“There are some programs that we would like to review and get out of because they are chronically under-enrolled and don’t seem to be meeting the needs of our students now,” Barnes said in a recent interview. “We are interested in offering programs that are attractive to students and helping them meet their educational goals. If that’s not the case, we need to change those programs or get out of them.”
Cunningham said the system is “putting the cart in front of the horse” with this method. He said much of the revenue loss has been attributed to dropping enrollment, but that the subsequent program slashing may lead to a further loss in enrollment.
It’s also lead to an increased workload for some faculty, he said.
He thinks the state should invest more into higher education. The percentage of system revenue that comes from the state declined by several percentage points from 1987 to 2020, Cunningham said.
“We are not offering them [students] what we used to,” he added.
Some schools in the system cost-cutting plan are opting to capitalize on a wave of retirements by not filling the empty positions to save money. System-wide, there have been close to 730 retirements of full-time employees in fiscal year 2022, about 14% of total full-time positions.
“We’re obviously refilling a number of positions,” Barnes said. “But some of the campuses have indicated that they are looking for ways to capture that attrition as permanent savings.”
Rotua Lumbantobing, an associate professor of economics and president of the Western Connecticut State University chapter of the American Association of University Presidents, said the decision not to refill positions is hurting staff morale.
Morale took another hit when a report regarding Western’s finances was published, she added.
“Faculty and staff are very often, very upset,” Lumbantobing said. “They don’t trust the administration anymore.”
‘Serious financial difficulty’ at Western
The January report from the National Center for Higher Education Management Systems said that Western is in “serious financial difficulty,” and that it had dipped into its reserves almost every year for the past decade. The report, which faculty take issue with, notes declining enrollment and high expenditures, particularly on personnel.
“The time to deal with the University’s fiscal problems is now, not just because WCSU has depleted its reserves, but because the demographic trends in Connecticut and the Northeast U.S. more generally are not favorable,” the report reads. “Postponing action means that the problem that must be addressed will be even larger than it is now.”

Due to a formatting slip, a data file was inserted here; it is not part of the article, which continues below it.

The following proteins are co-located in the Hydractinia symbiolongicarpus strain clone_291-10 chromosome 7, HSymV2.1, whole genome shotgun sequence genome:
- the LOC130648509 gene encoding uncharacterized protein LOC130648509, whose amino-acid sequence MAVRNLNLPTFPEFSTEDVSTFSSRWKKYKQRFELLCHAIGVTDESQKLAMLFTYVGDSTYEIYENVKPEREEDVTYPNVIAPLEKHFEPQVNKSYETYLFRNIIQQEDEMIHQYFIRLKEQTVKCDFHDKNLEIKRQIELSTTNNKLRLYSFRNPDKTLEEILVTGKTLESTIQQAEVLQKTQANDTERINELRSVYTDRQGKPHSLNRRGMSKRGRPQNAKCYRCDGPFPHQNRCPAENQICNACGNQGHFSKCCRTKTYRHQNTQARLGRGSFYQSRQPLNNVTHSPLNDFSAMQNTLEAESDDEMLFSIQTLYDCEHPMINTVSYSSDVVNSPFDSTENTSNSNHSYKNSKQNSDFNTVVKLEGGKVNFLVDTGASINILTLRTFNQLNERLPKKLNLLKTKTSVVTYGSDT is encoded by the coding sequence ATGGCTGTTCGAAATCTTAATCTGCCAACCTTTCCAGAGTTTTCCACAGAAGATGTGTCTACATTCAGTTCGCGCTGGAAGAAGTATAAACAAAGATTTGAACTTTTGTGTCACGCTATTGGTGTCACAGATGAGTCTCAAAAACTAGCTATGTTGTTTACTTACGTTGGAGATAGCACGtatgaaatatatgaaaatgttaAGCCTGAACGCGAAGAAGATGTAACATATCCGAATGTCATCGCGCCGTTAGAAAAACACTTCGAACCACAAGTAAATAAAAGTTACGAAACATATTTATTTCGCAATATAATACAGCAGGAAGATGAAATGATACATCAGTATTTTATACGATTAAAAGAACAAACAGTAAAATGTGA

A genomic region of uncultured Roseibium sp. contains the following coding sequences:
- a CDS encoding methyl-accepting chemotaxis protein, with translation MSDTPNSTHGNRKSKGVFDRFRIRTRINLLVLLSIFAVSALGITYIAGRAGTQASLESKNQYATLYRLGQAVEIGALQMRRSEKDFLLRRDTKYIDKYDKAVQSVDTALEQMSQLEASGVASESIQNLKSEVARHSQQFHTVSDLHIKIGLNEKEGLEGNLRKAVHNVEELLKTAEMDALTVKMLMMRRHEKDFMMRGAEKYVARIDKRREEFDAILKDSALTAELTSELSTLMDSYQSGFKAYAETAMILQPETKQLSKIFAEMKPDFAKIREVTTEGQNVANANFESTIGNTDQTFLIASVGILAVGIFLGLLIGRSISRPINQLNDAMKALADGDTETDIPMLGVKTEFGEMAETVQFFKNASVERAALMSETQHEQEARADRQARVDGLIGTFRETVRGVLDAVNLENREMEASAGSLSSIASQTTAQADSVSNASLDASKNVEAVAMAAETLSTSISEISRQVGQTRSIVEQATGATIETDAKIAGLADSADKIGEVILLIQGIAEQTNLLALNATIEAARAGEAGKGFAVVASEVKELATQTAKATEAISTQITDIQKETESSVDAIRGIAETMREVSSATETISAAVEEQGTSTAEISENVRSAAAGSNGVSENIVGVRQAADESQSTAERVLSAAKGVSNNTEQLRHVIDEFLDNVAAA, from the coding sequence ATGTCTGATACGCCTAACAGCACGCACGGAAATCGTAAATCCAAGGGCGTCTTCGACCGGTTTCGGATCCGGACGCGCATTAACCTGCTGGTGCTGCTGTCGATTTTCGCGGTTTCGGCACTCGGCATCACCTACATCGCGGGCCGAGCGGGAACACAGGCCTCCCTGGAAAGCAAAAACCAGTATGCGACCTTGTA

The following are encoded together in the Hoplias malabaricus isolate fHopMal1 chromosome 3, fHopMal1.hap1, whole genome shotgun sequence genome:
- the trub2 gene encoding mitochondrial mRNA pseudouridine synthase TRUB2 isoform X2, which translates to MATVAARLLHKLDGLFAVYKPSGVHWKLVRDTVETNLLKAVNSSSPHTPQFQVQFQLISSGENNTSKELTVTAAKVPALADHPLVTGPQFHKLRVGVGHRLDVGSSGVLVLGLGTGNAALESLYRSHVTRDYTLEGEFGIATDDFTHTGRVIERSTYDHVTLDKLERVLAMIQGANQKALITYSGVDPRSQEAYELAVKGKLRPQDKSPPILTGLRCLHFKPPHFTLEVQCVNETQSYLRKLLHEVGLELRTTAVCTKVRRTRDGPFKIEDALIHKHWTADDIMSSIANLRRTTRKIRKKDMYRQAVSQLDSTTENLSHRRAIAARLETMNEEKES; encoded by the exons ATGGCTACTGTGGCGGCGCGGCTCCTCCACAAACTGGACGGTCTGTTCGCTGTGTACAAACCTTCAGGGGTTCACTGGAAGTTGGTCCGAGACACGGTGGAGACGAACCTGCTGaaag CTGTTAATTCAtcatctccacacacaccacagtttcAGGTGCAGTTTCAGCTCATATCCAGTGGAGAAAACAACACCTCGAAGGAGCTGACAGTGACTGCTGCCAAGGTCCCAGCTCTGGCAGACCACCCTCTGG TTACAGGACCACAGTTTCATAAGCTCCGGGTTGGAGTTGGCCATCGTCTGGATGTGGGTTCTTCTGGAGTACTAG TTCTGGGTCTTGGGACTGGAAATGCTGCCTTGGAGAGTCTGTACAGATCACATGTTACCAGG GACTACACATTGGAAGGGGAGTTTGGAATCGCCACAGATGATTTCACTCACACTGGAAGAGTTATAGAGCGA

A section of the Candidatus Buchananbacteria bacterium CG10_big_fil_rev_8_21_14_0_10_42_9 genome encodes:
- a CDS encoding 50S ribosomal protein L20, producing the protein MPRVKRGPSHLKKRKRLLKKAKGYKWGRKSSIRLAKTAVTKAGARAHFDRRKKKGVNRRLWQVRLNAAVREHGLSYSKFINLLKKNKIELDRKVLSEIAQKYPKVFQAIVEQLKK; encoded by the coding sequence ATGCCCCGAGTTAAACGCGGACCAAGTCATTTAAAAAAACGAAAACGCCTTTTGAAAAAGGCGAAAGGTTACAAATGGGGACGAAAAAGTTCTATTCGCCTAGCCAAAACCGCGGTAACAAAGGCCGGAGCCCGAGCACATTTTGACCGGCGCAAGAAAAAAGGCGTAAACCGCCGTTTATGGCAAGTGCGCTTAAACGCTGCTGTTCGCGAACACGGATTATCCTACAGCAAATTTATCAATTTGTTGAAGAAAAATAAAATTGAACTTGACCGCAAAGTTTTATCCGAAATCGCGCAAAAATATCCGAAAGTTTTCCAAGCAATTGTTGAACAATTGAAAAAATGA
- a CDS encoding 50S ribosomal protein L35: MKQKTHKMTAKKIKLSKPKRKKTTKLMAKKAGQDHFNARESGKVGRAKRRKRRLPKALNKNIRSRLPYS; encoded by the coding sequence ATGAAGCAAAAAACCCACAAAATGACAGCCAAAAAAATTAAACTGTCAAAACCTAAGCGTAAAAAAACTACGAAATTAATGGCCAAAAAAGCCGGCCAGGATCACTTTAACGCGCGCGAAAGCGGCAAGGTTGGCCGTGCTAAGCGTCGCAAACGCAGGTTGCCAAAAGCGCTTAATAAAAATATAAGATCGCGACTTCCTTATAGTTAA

Lumbantobing said faculty take issue with the findings of the report. Enrollment has been dropping across the board, not just at Western, she said.
She says auditors should have interviewed more people — particularly faculty and staff — and questioned the methods used to create the report. She wants to see more transparency from the administration about which data was used to create the report, she added.
And financial troubles can be traced back to administrative decisions as well as a lack of state support, she said.
“The bottom line is the state needs to support us, to support Connecticut State University. And, the second is that bad decisions have been made. That is not just the local administrators. Yes, it’s true that of course they have made a lot of bad decisions and that put us in this dire situation. But they also had the backing of the system office.”
The WCSU Senate in May took a vote of no confidence in then-president John Clark following a retreat meant to address some of the financial issues. Clark officially stepped down as president July 14.
“Since assuming the role of WCSU president in 2015, Dr. Clark has demonstrated his commitment to public higher education,” CSCU President Terrence Cheng wrote in a message to the university community.
The idea that poor management is the root of problems at Western isn’t consistent with the NCHEMS report, Appleby said.
“However, from a system-wide perspective, we do have to change if we are going to adapt to the needs of the 21st century and provide the kind of educational experience that traditional and nontraditional students are seeking, especially as they continue to seek fulfilling gainful careers with Connecticut companies and industries,” Appleby said in an emailed statement Monday.
Correction: An earlier version of this story incorrectly stated that tuition would increase at Charter Oak State College.